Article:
Just about every day, I come across someone who is suffering from the Dichotomy of Parenting. The Dichotomy of Parenting happens to nearly every parent at least once during their child’s lifetime. The ‘Dichotomy’ is initially hard to avoid that is until parents recognize the dichotomy and channel their energies appropriately.
All Parents Have Been Here
Parents of new-born babies can’t wait until their child learns to walk – that is until the child actually starts walking. Once the child starts walking, the parents – who dreamt of the day when their child could walk on their own – now want the child to walk slower and insist that their child hold their hand with every step. Parents – who once longed for the day when their child would be able to walk – now reminisce and miss not being able to hold and carry their child all the time.
Parents of preschool-age children can’t wait until their child is ready for school – that is until the dreadful day when the child tells the parent they don’t need them to walk them into the school any longer. The former preschooler now first grader sees the bigger kids walking by themselves and views holding mom’s or dad’s hand and walking into the school an embarrassment rather than an assistance. The “I can’t wait until my child goes to school parent”, now sits in the car teary-eyed and saddened as they watch their child walk off to school – alone without their parental crutch.
Mothers and fathers who anxiously await the day when their children start high school often find that excitement short-lived. The pre-teen who was once your inseparable sidekick suddenly kicks you to the side. Now your teenage high school student has no more time to do those things that previously joined the two of you at the hip. Moms and dads formerly professing a desire for more independent children soon find their own emancipation from their Mini Mes an overrated experience.
The Dichotomy of Parenting
During these moments when parents are making these proclamations about the anticipated evolution and growth of our children, we are unaware of the duality of our declarations. We want our children to progress towards fully functioning independent adults but somehow we expect our children’s personal growth and development to occur without being less dependent on us.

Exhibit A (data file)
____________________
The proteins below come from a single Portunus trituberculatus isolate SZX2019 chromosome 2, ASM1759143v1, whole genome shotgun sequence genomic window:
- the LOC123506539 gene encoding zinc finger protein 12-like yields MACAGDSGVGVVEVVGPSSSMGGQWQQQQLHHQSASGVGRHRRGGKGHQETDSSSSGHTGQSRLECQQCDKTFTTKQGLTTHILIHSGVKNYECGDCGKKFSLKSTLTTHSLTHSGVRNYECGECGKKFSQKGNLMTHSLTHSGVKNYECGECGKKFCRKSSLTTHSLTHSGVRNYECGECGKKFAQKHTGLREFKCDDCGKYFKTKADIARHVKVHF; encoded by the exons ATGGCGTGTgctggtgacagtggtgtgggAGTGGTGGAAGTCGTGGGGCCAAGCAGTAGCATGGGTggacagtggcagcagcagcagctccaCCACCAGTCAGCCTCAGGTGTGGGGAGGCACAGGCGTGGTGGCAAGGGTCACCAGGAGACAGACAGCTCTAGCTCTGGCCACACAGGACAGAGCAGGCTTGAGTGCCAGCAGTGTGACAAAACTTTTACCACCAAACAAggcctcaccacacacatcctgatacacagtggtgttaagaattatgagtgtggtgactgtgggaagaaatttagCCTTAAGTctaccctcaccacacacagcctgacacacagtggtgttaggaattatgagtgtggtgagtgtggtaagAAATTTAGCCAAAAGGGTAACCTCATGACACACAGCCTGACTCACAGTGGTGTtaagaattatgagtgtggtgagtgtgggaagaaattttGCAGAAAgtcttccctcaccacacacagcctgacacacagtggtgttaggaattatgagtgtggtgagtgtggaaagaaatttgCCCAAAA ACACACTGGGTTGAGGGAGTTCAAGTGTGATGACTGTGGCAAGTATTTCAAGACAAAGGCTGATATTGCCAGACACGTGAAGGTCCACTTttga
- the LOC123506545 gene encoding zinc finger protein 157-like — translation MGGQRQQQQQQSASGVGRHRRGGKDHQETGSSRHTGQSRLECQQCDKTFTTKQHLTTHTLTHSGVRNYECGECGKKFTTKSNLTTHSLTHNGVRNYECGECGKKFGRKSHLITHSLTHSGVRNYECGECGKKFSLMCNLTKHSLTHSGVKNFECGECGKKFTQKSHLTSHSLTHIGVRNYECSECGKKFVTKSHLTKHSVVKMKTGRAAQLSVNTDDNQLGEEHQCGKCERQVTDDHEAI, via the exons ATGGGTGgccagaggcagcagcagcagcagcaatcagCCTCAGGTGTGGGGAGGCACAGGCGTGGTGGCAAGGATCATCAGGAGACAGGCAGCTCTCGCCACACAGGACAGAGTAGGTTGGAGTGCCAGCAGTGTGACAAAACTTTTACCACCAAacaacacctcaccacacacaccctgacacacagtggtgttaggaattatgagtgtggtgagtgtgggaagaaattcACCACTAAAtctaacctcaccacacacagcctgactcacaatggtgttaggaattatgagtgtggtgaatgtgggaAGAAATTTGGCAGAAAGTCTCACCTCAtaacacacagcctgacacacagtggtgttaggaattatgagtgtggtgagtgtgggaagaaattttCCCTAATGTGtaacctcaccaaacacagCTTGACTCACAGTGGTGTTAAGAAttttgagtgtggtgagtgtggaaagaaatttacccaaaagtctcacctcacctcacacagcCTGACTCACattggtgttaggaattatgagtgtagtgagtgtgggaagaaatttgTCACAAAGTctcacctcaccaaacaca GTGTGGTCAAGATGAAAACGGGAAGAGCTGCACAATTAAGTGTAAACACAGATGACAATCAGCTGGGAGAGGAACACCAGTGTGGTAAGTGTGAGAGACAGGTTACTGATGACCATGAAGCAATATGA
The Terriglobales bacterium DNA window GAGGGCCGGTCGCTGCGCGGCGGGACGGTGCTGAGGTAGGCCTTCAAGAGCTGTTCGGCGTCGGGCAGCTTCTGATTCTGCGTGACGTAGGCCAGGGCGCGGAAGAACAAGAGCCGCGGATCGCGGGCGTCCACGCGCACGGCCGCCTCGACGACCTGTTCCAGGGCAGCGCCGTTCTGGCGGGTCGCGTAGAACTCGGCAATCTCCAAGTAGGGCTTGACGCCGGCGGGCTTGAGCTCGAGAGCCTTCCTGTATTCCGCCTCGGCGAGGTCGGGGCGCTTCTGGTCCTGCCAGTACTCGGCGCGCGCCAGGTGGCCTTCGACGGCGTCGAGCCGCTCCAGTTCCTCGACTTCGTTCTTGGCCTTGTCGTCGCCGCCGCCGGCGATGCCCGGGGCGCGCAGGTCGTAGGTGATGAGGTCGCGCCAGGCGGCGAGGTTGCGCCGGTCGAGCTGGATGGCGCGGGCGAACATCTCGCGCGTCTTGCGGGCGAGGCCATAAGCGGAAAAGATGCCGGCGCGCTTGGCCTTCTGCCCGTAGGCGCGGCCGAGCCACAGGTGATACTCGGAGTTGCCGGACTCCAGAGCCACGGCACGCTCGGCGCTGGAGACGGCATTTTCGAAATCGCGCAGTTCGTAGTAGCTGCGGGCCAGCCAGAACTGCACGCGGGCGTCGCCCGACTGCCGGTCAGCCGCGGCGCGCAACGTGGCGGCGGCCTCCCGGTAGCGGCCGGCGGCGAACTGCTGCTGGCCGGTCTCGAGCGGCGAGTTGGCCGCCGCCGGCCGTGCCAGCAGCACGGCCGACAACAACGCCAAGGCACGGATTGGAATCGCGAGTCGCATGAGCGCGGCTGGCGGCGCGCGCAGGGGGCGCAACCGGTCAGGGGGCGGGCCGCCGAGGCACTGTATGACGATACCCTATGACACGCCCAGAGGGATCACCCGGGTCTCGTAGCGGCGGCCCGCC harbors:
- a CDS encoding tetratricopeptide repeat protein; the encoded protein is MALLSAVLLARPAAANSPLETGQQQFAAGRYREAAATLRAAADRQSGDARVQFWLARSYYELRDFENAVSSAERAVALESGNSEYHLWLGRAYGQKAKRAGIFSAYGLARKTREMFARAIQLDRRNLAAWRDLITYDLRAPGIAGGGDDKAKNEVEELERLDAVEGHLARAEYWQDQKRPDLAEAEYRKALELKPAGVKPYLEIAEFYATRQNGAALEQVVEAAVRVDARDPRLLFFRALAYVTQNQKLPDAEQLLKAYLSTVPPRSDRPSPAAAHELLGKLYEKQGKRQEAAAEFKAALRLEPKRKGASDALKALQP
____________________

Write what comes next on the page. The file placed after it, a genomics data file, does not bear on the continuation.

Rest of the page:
Expecting children to grow into fully functioning adults while remaining dependent on parents is like going to Siberia and expecting Hawaii’s weather. Complete and total nonsense (absent global warming of course).
Instead of lamenting the evolutionary progression of our children, parents would be wise to recognize and acknowledge the Dichotomy of Parenting. The Dichotomy of Parenting consists of four phases. The four phases are vision, ascent, realization and descent.
The Dichotomy of Parenting Is Chaotic
This is how the dichotomy of parenting works. Parents have a vision for their child’s future, the child begins to ascend towards the parent’s vision, the child realizes the parent’s vision and then the parent descends into the valleys of depression, inadequacy, narcissism or self-pity.
Specifically, the parent can’t wait for their child to start walking, the child learns to walk, the child wants to walk alone and then the parent bemoans that the child wants to walk alone, makes the child feel guilty for having the nerve to want to go at their own pace and in their own direction. Substitute walking with any other area (hanging with friends, moving to another location, traveling alone, dating, marriage, etc.) and the process and outcome is the same. Parents want independence and dependence simultaneously. This is utter nonsense!
Parents Create Chaos
What parents fail to consider throughout the four phases is that these four phases should only be three phases and that there should not be a dichotomy at all. Phases one through three will be replicated for the entire maturation of a child’s life. Step four which causes the dichotomy is optional and only serves to make a child’s life chaotic. So instead of reaching phase four, being sad or nostalgic about a child’s independence, parents should have a plan – a checklist of all the things they want their child to accomplish.
A plan with a checklist will give parents pause to celebrate rather than lament another step towards a child’s independence. A plan will also detail for the parent all the work remaining to be done so that parents never lose sight of the LONG-TERM task at hand – to raise independent adults who are prepared to leave the world a better place than it was when they arrived. With a plan and checklist, once the child masters the task at hand (feeding themselves, walking alone, making friends, going to college, selecting a mate, etc.) parents can place a check mark beside the achievement and look forward to the next assignment rather than feeling nostalgic about an achievement and making your child feel sad or guilty about their accomplishment.
Watching our children grow-up does not have to be both exhilarating and terrifying. Parenting with a plan allows parents to be proud of their child’s evolution without being self-absorbed, nostalgic or anxious about their role as a parent moving forward.
Children will always need great and intentional parents.
Don’t make your child suffer through your emotional roller-coaster, the Dichotomy of Parenting. Develop a plan for the life you want your child to have. Growing up is far too challenging and much too important not to do so.
Previously Published on The RS Project